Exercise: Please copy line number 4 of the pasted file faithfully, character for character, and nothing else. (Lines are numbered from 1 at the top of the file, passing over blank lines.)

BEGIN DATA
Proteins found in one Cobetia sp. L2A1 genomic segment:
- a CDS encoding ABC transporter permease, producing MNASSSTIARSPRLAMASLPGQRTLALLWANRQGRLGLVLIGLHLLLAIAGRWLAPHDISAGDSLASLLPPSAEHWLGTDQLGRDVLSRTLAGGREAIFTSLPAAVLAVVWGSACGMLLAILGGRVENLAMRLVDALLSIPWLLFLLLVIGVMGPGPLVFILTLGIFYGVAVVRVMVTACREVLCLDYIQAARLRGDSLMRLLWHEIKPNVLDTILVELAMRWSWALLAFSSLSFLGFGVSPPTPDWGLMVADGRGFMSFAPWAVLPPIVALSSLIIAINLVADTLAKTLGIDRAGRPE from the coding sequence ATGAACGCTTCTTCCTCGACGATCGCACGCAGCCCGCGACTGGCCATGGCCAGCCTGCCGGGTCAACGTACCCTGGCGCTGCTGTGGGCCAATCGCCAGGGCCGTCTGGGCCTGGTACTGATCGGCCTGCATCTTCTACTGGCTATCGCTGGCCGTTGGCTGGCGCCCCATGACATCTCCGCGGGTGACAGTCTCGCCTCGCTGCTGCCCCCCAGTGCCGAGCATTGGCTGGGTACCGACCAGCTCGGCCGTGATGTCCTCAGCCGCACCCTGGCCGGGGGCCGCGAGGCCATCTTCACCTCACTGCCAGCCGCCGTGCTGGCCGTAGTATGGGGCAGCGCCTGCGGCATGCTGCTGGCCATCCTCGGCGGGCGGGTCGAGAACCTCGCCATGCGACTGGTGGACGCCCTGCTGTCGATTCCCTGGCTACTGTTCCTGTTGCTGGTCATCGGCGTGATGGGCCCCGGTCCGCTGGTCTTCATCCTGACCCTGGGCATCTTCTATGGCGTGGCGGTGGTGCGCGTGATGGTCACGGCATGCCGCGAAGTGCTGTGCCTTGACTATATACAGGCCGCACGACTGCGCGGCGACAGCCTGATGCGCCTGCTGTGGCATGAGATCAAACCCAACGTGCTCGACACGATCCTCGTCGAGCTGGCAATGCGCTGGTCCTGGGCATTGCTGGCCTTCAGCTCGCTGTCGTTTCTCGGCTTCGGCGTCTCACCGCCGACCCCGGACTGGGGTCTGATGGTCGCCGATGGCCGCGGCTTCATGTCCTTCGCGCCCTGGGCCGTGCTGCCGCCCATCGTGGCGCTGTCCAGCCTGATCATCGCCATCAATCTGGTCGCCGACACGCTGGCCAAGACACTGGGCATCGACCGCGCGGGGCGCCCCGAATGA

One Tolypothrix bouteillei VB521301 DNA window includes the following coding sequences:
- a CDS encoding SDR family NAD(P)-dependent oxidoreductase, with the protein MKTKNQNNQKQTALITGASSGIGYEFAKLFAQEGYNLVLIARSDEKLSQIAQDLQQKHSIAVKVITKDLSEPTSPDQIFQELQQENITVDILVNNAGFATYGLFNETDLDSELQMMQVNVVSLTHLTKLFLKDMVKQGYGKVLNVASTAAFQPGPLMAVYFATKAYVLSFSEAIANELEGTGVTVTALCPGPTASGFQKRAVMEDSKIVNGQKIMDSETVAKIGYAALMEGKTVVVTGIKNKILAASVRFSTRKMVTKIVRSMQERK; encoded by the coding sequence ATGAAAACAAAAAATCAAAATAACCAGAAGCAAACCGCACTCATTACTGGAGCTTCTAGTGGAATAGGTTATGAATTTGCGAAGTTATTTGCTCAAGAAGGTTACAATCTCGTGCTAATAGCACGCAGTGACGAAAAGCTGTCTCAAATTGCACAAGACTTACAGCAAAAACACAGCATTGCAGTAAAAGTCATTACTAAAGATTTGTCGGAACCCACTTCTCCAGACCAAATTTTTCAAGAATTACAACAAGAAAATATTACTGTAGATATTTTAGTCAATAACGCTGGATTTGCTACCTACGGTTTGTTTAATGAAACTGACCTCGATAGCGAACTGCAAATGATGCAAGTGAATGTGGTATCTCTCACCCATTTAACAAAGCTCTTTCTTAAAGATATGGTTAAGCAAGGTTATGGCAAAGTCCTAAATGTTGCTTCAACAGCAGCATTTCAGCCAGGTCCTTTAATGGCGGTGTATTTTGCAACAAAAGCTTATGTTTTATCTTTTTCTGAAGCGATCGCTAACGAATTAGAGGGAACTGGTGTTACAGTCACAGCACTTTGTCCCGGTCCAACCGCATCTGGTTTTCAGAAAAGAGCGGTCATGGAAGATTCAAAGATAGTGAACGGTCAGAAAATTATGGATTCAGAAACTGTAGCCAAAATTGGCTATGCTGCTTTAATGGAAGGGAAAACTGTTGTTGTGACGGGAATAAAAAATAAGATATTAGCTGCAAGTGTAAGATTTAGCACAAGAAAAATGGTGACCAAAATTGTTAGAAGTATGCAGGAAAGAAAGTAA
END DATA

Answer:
- a CDS encoding SDR family NAD(P)-dependent oxidoreductase, with the protein MKTKNQNNQKQTALITGASSGIGYEFAKLFAQEGYNLVLIARSDEKLSQIAQDLQQKHSIAVKVITKDLSEPTSPDQIFQELQQENITVDILVNNAGFATYGLFNETDLDSELQMMQVNVVSLTHLTKLFLKDMVKQGYGKVLNVASTAAFQPGPLMAVYFATKAYVLSFSEAIANELEGTGVTVTALCPGPTASGFQKRAVMEDSKIVNGQKIMDSETVAKIGYAALMEGKTVVVTGIKNKILAASVRFSTRKMVTKIVRSMQERK; encoded by the coding sequence ATGAAAACAAAAAATCAAAATAACCAGAAGCAAACCGCACTCATTACTGGAGCTTCTAGTGGAATAGGTTATGAATTTGCGAAGTTATTTGCTCAAGAAGGTTACAATCTCGTGCTAATAGCACGCAGTGACGAAAAGCTGTCTCAAATTGCACAAGACTTACAGCAAAAACACAGCATTGCAGTAAAAGTCATTACTAAAGATTTGTCGGAACCCACTTCTCCAGACCAAATTTTTCAAGAATTACAACAAGAAAATATTACTGTAGATATTTTAGTCAATAACGCTGGATTTGCTACCTACGGTTTGTTTAATGAAACTGACCTCGATAGCGAACTGCAAATGATGCAAGTGAATGTGGTATCTCTCACCCATTTAACAAAGCTCTTTCTTAAAGATATGGTTAAGCAAGGTTATGGCAAAGTCCTAAATGTTGCTTCAACAGCAGCATTTCAGCCAGGTCCTTTAATGGCGGTGTATTTTGCAACAAAAGCTTATGTTTTATCTTTTTCTGAAGCGATCGCTAACGAATTAGAGGGAACTGGTGTTACAGTCACAGCACTTTGTCCCGGTCCAACCGCATCTGGTTTTCAGAAAAGAGCGGTCATGGAAGATTCAAAGATAGTGAACGGTCAGAAAATTATGGATTCAGAAACTGTAGCCAAAATTGGCTATGCTGCTTTAATGGAAGGGAAAACTGTTGTTGTGACGGGAATAAAAAATAAGATATTAGCTGCAAGTGTAAGATTTAGCACAAGAAAAATGGTGACCAAAATTGTTAGAAGTATGCAGGAAAGAAAGTAA